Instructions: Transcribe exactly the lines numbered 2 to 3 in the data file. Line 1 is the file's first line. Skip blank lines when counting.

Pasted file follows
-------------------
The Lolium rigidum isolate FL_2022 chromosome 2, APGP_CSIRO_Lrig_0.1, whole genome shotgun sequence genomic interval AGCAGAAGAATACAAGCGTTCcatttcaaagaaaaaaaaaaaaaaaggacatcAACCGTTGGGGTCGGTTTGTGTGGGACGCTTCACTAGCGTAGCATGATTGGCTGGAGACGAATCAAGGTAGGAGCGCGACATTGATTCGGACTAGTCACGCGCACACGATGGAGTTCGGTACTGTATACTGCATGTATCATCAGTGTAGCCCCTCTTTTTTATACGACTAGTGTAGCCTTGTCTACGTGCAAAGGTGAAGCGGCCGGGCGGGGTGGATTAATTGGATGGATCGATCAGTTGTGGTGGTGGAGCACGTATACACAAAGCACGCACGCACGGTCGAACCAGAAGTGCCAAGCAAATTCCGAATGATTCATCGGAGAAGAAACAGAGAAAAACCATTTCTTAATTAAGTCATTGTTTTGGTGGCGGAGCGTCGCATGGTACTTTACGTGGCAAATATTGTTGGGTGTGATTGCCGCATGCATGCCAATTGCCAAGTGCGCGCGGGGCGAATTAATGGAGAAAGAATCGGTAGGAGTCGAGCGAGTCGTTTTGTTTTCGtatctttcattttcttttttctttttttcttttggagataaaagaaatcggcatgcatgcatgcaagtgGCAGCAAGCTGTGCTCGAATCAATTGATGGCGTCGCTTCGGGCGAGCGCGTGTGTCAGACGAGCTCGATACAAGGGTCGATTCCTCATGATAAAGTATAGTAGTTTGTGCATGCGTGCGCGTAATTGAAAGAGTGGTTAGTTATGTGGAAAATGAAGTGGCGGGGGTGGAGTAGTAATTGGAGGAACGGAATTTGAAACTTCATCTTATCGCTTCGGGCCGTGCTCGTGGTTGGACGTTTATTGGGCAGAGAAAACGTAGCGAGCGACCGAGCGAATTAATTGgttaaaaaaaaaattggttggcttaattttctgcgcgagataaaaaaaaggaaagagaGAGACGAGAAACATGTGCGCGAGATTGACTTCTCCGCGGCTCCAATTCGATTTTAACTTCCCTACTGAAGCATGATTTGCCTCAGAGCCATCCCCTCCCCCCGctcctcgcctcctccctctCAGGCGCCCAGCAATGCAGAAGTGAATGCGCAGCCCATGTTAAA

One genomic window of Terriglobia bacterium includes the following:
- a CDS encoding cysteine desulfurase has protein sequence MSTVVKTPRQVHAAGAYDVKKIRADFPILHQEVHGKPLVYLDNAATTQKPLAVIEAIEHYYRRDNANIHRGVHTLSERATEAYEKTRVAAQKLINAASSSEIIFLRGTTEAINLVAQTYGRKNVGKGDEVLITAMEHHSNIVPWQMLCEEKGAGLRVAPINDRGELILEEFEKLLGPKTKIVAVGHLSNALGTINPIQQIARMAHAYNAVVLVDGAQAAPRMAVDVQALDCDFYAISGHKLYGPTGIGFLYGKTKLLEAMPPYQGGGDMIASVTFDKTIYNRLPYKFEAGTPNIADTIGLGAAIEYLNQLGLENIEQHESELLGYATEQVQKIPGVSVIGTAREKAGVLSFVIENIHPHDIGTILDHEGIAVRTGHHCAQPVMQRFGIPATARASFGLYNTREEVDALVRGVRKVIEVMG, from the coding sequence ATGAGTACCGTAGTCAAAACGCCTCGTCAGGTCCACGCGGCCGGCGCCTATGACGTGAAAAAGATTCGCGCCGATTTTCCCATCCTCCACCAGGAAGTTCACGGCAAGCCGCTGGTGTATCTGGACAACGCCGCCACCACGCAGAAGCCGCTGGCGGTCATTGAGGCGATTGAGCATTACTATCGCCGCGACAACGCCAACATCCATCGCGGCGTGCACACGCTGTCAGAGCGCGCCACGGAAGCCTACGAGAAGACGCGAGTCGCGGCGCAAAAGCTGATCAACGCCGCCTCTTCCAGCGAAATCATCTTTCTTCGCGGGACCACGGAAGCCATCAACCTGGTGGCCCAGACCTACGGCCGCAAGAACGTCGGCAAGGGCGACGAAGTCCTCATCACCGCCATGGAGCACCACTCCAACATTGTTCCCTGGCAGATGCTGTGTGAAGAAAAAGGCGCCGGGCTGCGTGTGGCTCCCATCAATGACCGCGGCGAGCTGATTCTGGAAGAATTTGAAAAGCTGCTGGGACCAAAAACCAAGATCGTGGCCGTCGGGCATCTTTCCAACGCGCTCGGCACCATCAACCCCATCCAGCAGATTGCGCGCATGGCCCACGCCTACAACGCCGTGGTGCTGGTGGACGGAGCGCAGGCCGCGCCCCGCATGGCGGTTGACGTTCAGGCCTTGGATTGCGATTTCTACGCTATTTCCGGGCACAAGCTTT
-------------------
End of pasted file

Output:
One genomic window of Terriglobia bacterium includes the following:
- a CDS encoding cysteine desulfurase has protein sequence MSTVVKTPRQVHAAGAYDVKKIRADFPILHQEVHGKPLVYLDNAATTQKPLAVIEAIEHYYRRDNANIHRGVHTLSERATEAYEKTRVAAQKLINAASSSEIIFLRGTTEAINLVAQTYGRKNVGKGDEVLITAMEHHSNIVPWQMLCEEKGAGLRVAPINDRGELILEEFEKLLGPKTKIVAVGHLSNALGTINPIQQIARMAHAYNAVVLVDGAQAAPRMAVDVQALDCDFYAISGHKLYGPTGIGFLYGKTKLLEAMPPYQGGGDMIASVTFDKTIYNRLPYKFEAGTPNIADTIGLGAAIEYLNQLGLENIEQHESELLGYATEQVQKIPGVSVIGTAREKAGVLSFVIENIHPHDIGTILDHEGIAVRTGHHCAQPVMQRFGIPATARASFGLYNTREEVDALVRGVRKVIEVMG, from the coding sequence ATGAGTACCGTAGTCAAAACGCCTCGTCAGGTCCACGCGGCCGGCGCCTATGACGTGAAAAAGATTCGCGCCGATTTTCCCATCCTCCACCAGGAAGTTCACGGCAAGCCGCTGGTGTATCTGGACAACGCCGCCACCACGCAGAAGCCGCTGGCGGTCATTGAGGCGATTGAGCATTACTATCGCCGCGACAACGCCAACATCCATCGCGGCGTGCACACGCTGTCAGAGCGCGCCACGGAAGCCTACGAGAAGACGCGAGTCGCGGCGCAAAAGCTGATCAACGCCGCCTCTTCCAGCGAAATCATCTTTCTTCGCGGGACCACGGAAGCCATCAACCTGGTGGCCCAGACCTACGGCCGCAAGAACGTCGGCAAGGGCGACGAAGTCCTCATCACCGCCATGGAGCACCACTCCAACATTGTTCCCTGGCAGATGCTGTGTGAAGAAAAAGGCGCCGGGCTGCGTGTGGCTCCCATCAATGACCGCGGCGAGCTGATTCTGGAAGAATTTGAAAAGCTGCTGGGACCAAAAACCAAGATCGTGGCCGTCGGGCATCTTTCCAACGCGCTCGGCACCATCAACCCCATCCAGCAGATTGCGCGCATGGCCCACGCCTACAACGCCGTGGTGCTGGTGGACGGAGCGCAGGCCGCGCCCCGCATGGCGGTTGACGTTCAGGCCTTGGATTGCGATTTCTACGCTATTTCCGGGCACAAGCTTT